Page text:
We always hear stories about players getting huge salaries with mega payouts. And of course, we hear about the 10,000 square foot houses, fancy cars, and anaconda skin-wrapped couches. (Who doesn’t love a cushy anaconda-skin couch?)
But let’s face it, being a pro athlete is a tough career. If you get injured – you’re done. If you miss a few too many big plays – you’re done. If you’re old, well… don’t get old.
The average pro football career is just 3.3 years. So, you need to be smart with your earnings. Even then, Sports Illustrated estimated that 80% of retired NFL players go broke in their first 3 years out of the League. (1)
I think a lot of this results from “Sudden Wealth Syndrome” when you hand over a mountain of cash to folks who are very young and financially immature. So, with all the attention, hangers-on, and temptations for parties, luxury goods, and bad advice from well-meaning friends or family, or shady “advisers”, it’s no wonder that money disappears.
So, with the odds of a lengthy career against you – how do you make your money last?
Meet one man who’s doing it differently: Glover Quin – a safety for the Detroit Lions.
Apparently, there are two traits Glover possesses that most do not: He keeps his expenses low by spending only 30% of every dollar he makes, and he invests 70%. That’s pretty incredible.
According to an ESPN article, Glover estimates he has made nearly as much investing as he has playing football for the past 8 years. If this is true, that adds up to quite a bit of cash. Because as of 2017, he’s earned more than $21 million, before taxes, in his 8-year career. (2) Net of his sports agent fee, that still works out to be nearly $19 million, before taxes, or about $2.3 million per year.
Um, how can he save that much?
Supposedly, Glover is really careful about spending money. Really, really careful. As stated in ESPN, “for the first 3 years of his career, Glover lived on $6,000 a month, and he invested the rest of his salary in well-known, publicly traded companies. His teammates called him cheap, but he stuck with his plan.” (3)
He’s taken to heart one key piece of advice: Spend below your means.
And if you think that he’s living like a pauper, think again. If he’s truly spending “only” 30% of his income, that works out to be about $700,000 per year, before taxes.
And if you say, “well, he’s got it easy and I could do that without a spouse or kids,” think again. He’s married (sorry, ladies) and has three children.
The lesson for all of us:
Even though some players get big pay days, it comes down to the same issues that we all must deal with: You have to be smart about your money. Here are three simple tips:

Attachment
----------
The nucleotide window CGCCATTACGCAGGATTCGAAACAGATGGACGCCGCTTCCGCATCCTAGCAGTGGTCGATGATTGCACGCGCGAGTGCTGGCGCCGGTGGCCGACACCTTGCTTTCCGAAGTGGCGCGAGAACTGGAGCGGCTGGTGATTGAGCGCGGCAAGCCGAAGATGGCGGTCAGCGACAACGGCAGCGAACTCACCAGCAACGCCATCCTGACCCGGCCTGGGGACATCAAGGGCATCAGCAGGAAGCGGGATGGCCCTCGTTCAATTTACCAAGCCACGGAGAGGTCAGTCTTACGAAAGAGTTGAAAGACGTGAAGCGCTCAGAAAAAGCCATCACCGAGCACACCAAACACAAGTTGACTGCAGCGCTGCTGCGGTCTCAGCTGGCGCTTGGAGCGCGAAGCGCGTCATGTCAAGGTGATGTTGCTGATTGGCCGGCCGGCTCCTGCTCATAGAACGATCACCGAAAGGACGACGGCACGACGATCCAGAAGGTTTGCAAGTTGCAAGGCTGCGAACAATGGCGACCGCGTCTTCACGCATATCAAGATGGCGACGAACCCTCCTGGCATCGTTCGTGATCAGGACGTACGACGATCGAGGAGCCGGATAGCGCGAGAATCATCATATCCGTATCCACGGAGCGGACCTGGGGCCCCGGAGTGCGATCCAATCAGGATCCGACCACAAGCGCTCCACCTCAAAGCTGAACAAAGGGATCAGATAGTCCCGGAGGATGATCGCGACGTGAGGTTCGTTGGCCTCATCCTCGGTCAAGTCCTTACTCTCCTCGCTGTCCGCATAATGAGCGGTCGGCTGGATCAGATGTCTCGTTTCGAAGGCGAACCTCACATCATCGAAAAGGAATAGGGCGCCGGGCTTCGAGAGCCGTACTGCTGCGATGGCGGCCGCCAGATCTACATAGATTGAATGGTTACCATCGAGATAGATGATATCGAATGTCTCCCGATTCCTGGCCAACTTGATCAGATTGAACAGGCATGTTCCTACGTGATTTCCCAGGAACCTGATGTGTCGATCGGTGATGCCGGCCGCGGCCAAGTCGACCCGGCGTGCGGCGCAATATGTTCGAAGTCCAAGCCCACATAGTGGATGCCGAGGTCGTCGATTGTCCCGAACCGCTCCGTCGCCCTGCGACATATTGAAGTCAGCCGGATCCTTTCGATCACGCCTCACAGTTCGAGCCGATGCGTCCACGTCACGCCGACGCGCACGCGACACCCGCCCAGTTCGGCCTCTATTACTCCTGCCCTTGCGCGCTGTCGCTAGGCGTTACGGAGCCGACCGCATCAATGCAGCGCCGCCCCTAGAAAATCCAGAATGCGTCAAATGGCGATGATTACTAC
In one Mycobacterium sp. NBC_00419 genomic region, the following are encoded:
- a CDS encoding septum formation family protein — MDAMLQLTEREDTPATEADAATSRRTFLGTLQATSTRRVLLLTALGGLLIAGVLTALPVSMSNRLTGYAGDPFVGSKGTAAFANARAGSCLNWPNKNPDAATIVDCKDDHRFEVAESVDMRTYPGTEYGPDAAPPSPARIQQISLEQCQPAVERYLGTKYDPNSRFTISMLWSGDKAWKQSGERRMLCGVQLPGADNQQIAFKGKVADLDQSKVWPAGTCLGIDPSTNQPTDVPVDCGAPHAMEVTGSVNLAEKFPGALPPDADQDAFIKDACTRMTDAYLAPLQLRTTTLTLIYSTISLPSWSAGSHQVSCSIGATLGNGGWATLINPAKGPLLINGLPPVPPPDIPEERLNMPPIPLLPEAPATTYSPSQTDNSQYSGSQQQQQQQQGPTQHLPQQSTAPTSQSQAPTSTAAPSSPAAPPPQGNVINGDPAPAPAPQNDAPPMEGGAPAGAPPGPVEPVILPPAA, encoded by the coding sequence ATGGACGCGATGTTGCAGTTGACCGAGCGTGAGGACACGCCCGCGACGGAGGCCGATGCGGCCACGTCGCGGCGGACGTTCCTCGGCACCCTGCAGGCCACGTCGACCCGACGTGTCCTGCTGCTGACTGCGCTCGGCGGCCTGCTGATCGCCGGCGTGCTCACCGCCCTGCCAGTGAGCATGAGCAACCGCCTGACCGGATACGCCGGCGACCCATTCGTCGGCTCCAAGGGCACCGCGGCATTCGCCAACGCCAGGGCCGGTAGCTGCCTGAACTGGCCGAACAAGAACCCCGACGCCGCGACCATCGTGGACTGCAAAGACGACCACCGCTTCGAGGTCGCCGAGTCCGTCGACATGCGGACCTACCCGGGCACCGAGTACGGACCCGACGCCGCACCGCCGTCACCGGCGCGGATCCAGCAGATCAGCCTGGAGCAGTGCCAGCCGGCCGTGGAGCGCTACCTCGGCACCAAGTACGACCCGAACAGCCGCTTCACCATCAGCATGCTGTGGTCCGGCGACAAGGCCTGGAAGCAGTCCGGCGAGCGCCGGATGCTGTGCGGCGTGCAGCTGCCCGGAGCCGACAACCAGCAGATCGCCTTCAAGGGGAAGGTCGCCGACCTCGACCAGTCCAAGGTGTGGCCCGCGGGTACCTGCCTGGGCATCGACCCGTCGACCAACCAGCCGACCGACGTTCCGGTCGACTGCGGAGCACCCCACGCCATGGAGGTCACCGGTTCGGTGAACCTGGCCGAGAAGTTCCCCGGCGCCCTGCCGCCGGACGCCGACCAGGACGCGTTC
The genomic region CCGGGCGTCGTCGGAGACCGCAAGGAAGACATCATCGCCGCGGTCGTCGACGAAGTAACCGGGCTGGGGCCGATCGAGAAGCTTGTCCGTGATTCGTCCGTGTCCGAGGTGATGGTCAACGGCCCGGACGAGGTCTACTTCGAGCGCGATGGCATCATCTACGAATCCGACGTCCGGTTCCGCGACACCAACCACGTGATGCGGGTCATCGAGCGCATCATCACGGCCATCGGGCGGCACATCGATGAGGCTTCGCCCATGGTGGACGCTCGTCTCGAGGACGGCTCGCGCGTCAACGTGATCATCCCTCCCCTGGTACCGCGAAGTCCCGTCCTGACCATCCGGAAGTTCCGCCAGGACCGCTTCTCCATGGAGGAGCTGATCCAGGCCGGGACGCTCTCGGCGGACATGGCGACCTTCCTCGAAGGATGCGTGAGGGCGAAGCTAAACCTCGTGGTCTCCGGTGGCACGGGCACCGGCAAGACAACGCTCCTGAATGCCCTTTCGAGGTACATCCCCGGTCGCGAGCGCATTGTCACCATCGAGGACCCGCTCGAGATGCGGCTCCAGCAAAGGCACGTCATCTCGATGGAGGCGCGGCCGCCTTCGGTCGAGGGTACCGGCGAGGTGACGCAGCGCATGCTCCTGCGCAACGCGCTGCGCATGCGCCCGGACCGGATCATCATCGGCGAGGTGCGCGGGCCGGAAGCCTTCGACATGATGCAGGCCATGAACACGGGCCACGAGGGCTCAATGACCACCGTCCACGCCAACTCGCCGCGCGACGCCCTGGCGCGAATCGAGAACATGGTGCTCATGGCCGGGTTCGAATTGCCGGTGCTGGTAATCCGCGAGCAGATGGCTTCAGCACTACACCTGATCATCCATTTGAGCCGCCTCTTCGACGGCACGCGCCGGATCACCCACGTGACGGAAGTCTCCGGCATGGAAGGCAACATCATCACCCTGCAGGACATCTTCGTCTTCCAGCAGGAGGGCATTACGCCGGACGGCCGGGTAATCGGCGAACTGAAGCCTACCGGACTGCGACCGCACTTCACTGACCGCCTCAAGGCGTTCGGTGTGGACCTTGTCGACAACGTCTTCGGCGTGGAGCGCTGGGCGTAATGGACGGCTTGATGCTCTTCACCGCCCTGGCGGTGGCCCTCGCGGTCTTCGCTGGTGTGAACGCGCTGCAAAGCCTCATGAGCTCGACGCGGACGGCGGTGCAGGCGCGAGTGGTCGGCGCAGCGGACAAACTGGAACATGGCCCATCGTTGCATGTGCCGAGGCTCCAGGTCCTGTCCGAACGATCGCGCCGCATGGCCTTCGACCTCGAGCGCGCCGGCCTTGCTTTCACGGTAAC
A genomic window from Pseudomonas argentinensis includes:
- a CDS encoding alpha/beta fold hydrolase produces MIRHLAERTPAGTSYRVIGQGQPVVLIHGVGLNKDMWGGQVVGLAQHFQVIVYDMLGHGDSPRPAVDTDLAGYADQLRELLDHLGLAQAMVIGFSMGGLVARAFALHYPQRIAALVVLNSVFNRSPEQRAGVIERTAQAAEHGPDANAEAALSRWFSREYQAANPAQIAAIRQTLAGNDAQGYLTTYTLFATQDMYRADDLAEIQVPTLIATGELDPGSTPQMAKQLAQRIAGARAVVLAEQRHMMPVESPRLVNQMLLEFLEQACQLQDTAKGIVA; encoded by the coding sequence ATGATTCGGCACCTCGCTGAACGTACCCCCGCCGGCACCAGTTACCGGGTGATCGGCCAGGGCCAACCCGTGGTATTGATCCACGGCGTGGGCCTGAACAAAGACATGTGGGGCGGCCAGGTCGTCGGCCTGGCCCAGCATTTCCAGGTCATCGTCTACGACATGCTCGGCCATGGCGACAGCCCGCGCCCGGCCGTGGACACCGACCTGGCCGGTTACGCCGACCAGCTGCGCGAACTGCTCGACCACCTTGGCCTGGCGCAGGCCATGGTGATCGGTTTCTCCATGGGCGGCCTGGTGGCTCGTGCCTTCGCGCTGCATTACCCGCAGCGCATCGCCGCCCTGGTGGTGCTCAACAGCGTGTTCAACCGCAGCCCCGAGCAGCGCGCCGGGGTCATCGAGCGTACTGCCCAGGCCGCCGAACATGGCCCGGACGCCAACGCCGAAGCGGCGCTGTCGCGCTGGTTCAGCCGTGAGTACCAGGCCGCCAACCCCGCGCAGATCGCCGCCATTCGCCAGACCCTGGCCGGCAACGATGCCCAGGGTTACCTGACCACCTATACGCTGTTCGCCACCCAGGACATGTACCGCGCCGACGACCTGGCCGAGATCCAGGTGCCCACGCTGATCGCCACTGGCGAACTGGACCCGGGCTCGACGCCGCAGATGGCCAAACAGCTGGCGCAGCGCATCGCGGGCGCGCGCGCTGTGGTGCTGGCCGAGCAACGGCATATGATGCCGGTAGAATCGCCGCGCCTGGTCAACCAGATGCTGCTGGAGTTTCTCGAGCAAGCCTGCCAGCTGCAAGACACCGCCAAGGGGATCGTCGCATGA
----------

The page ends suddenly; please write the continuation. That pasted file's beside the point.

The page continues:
1.) Make a budget:
What are you making each month? What are you spending? What are your short and long term debts (credit cards, car loans, mortgage, etc.)? Once you know these numbers, set a budget and stick to it.
I’m a big fan of the 20/30/50 Spending Plan: Invest and save 20% for your future self, spend 30% on those discretionary items, and limit your fixed overhead to 50%.
2.) Create a financial plan:
Chart out your future needs and goals. At what age do you want to retire? What do you expect your income and expenses to be in 5 years, 10 years, 20 years? Don’t forget to consider family expenses if they apply. Will you be paying for a child’s education, wedding, or caring for elderly parents, for example?
3.) Put your money to work:
Save and invest at least 10-15% of your income. (If you can pull a Glover and save 30% or more, great.) Invest through a retirement savings account to reduce your taxes and help ensure your retirement. If you max out on your retirement accounts, then consider no-load, low-cost tax-deferred variable annuities. And to protect your income and wealth, consider having the right level of insurance protection.
But the key is to invest and make your money work for you. You can diversify your investments and your income sources by finding and funding passive income streams: dividend-paying stocks or ETFs, Master Limited Partnerships (MLPs), peer-to-peer lending, absentee-owner franchises, or through rental real estate as a “wholesaler”, or as a direct owner, or through crowd-funded real estate platforms.
I’ll leave you with this quote from Robert Kiyosaki which sums it up nicely: “It’s not how much money you make, but how much money you keep, how hard it works for you, and how many generations you keep it for.”
And remember Glover – No huge houses, no fancy cars, and no snake-wrapped couches. Just living modestly, and building an empire.
If you’d like an objective second opinion about your finances, please reach out to Steve Stanganelli, CFP®, CRPC®, AEP® at Clear View Wealth Advisors, LLC. Email him at Steve@ClearViewWealthAdvisors.com.